So it was quite tricky. But because I'd made a film before that they really liked, and they were sort of showing every time they could, I had, you know, the possibility of doing it.

SWEENEY: Is it more difficult or less difficult being a freelance trying to get inside Hamas than it might be with an established network?

VAZQUEZ: In terms of Hamas, it's easier to be an independent, because the Western media traditionally has a bias against groups, political groups that are not part of its world. So they have trouble understanding Islamic fighters, Islamic groups, as much as they have trouble in understanding South American left wing movements.

So it's better if you're an independent, because they'll trust that you will tell the story as it is, rather than, you know, make a piece of propaganda with it.

SWEENEY: These awards bear the name of Rory Peck, a freelance cameraman who was killed in crossfire while covering a coup in Moscow in 1993. When we come back, more winners, more finalists.


TIME STAMP: 0041:44

UNIDENTIFIED MALE: The Rory Peck Trust established in 1995 is a registered charity with an ongoing commitment to the welfare and safety of freelance news gatherers. The trust subsidizes training in hostile environments, provides direct practical support to freelancers in need, and to the families of those killed, injured, or suffering persecution during the course of their work.

SWEENEY: Welcome back to this special edition of INTERNATIONAL CORRESPONDENTS. This week, we're looking at the work of freelance news gatherers and talking to the winners and finalists of the annual Rory Peck Award.

Abdullah Farah Duguf was the winner of the Rory Peck News Award for his piece "Two Weeks in Mogadishu.


UNIDENTIFIED FEMALE: And even after the bombs go off, it's never safe. But instead of a coalition and a green zone, there's nothing here to shield the people from the violence. Insurgents with automatic weapons are taking on an Ethiopian tank.


SWEENEY: As we know, Mogadishu is just extremely dangerous for journalists. How difficult was it to film this particular sequence of events in two weeks?

ABDULLAH FARAH DUGUF, WINNER, NEWS AWARD: I was - -filming in Mogadishu, most dangerous place for camera man. As a camera man, I have never experienced. It's quite difficult because since you - if you try to get some pictures, you must create some enemies who wasn't happy what you are doing there. So (INAUDIBLE) in my life.

SWEENEY: I mean, for someone watching "Two Weeks in Mogadishu," your piece, do you, who offered this, realize the dangers that you face consistently?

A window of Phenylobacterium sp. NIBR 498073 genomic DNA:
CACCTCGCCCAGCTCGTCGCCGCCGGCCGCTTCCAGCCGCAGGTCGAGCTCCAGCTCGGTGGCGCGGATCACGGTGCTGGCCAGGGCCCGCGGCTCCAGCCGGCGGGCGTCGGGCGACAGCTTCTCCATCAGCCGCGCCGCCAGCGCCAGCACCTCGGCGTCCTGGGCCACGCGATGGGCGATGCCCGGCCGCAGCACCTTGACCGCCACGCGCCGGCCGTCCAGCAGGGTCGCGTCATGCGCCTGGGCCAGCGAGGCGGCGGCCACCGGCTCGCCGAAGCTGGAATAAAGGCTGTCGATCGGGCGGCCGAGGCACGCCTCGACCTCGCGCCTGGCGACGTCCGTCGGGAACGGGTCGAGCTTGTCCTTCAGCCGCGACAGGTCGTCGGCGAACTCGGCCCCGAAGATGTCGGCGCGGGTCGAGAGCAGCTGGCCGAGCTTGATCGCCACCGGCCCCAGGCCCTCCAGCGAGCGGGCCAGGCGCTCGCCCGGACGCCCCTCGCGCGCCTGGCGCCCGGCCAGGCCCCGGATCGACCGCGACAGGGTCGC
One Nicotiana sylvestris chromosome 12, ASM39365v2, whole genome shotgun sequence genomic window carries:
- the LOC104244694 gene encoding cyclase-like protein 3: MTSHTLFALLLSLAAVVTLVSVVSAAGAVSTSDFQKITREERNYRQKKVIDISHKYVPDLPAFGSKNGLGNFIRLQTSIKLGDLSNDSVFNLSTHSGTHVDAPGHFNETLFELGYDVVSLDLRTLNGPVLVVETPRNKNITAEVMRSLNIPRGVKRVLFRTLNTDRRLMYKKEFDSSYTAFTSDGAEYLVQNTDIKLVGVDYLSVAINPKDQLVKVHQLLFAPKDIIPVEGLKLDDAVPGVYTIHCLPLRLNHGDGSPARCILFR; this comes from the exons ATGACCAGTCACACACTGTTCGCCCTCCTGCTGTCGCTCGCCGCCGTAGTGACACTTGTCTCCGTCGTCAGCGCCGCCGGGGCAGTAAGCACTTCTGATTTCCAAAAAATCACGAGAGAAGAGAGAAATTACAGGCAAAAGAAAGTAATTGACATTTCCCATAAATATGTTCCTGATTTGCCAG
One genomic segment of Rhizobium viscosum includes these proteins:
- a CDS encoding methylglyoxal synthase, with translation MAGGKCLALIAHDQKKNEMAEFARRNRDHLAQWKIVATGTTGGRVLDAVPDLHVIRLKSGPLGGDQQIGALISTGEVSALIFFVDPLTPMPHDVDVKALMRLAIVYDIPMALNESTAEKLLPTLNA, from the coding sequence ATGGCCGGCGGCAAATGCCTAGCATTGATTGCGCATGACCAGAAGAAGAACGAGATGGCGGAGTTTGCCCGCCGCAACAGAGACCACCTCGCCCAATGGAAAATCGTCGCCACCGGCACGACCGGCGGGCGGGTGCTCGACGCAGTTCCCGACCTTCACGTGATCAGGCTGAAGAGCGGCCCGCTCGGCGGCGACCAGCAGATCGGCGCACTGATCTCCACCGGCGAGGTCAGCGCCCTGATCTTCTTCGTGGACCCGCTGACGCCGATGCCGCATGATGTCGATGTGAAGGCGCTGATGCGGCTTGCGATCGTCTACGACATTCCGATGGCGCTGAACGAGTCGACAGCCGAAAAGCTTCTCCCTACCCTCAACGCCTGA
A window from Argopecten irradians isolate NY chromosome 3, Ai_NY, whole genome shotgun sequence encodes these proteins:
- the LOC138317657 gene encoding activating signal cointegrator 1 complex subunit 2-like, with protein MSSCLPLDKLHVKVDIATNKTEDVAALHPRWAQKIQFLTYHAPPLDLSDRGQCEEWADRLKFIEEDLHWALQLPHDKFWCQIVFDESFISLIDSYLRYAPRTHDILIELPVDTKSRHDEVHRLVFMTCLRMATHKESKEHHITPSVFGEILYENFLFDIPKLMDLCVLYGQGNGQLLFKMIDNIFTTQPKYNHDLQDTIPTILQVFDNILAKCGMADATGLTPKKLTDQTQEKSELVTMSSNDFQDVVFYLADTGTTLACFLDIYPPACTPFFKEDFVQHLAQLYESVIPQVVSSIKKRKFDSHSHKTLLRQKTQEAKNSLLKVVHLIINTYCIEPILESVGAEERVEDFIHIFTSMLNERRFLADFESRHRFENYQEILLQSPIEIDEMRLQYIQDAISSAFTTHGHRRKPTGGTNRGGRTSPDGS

DUGUF: Definitely, yes. Definitely, yes. (INAUDIBLE) work as a journalist in Mogadishu won now. And the situation was getting worse day by day.

SWEENEY: What does winning an award do for the recognition of the world of journalists in Somalia or does it do anything?

DUGUF: Yes. As camera man, saw my pictures watching 200 journalists here in Rory Peck Award, I'm so happy. And it makes me feel different.

SWEENEY: Well, I'm now with a finalist, Clifford Derrick. And he was a finalist in the news category of the Rory Peck Awards. Let's have a look at his entry.


UNIDENTIFIED MALE: What you're seeing now is Kilbera from within. Tear gas fired into a house. Another charge, more automatic gunfire. And take a look at these people. What's their part in all of this? The demonstrators went down the hill, this woman says. They're all distraught, frightened.


SWEENEY: First of all, what prompted you to go to Kilbera to shoot?

CLIFFORD DERRICK, FINALIST, NEWS AWARD: It was series and sequences of frustration that I saw happening in Kenya during that time, you know. It was really hard to believe that election was being stolen. And the media were doing nothing.

SWEENEY: What impact did choosing the violent so up close and personal have on you?

DERRICK: Yes, it's given me a very bad feeling about how the government was actually frustrating its own people instead of protecting them.

SWEENEY: What does it mean for you now to have been a finalist at the Rory Peck Awards?

DERRICK: I feel very honored and very encouraged to continue working hard, to ensure that we fight for the rights of the people, and that we give the voice to the voiceless. And it has just given me an oomph to keep on working hard.

SWEENEY: "Down the Irawadi (ph) Delta" by Subina Shrestha was one the finalists for the Rory Peck News Award. Let's have a look.


UNIDENTIFIED FEMALE: The river stretched into the sea. There used to be 20 villages along this river. As we looked onto what appeared to be a wasteland. The boat man explained that only ghosts live here. Everyone was dead. The cyclone had razed everything to the ground.


SWEENEY: That was a fantastic piece of journalism. I mean, you went into the country to do a completely different story?

SUBINA SHRESTHA, FINALIST, NEWS AWARD: Yes, it was a story on referendum. And the cyclone just happened to happen, so ended up doing these (INAUDIBLE).

SWEENEY: Tell us about the difficulties. Obviously, we can see that in the documentary to a certain extent, but there must have been things you weren't able to necessarily go into or explore?

SHRESTHA: Yes, the initial day that was quite easy. The authorities were not quite clued into what was happening. And they were allowing people to go into the delta, but later got increasingly difficult. And the immigration officers, the army, they would stop people in every check point., It's quite difficult to get in there. And, but-and then also, there was so much infrastructural damages also meant that getting into the delta (INAUDIBLE).

SWEENEY: What does being a finalist in these awards do, not only for you personally, but for the story that you cover? Do you think it has an impact there?

SHRESTHA: I hope so, because Burma falls in and out of the new agenda. And I hope is stays in the new agenda, quite - (INAUDIBLE) into Burma and it's easy to forget the story because it's not - it doesn't have, not quite sexy enough, you know what I mean. So I hope this keeps some, or at least helps keep Burma in the news agenda.

SWEENEY: From in-depth coverage, to a story's impact, when we return, more from the annual Rory Peck Awards.


TIME STAMP: 0050:03

SWEENEY: From the 2008 Rory Peck Awards, welcome back to this special edition of INTERNATIONAL CORRESPONDENTS. We're speaking to the winners and finalists of competition that recognizes the work of freelance news gatherers from around the world.

Another category in this year's final of the Rory Peck Awards was the impact awards, which is sponsored by Sony. The stories tell themselves. Let's have a look at the winning entry.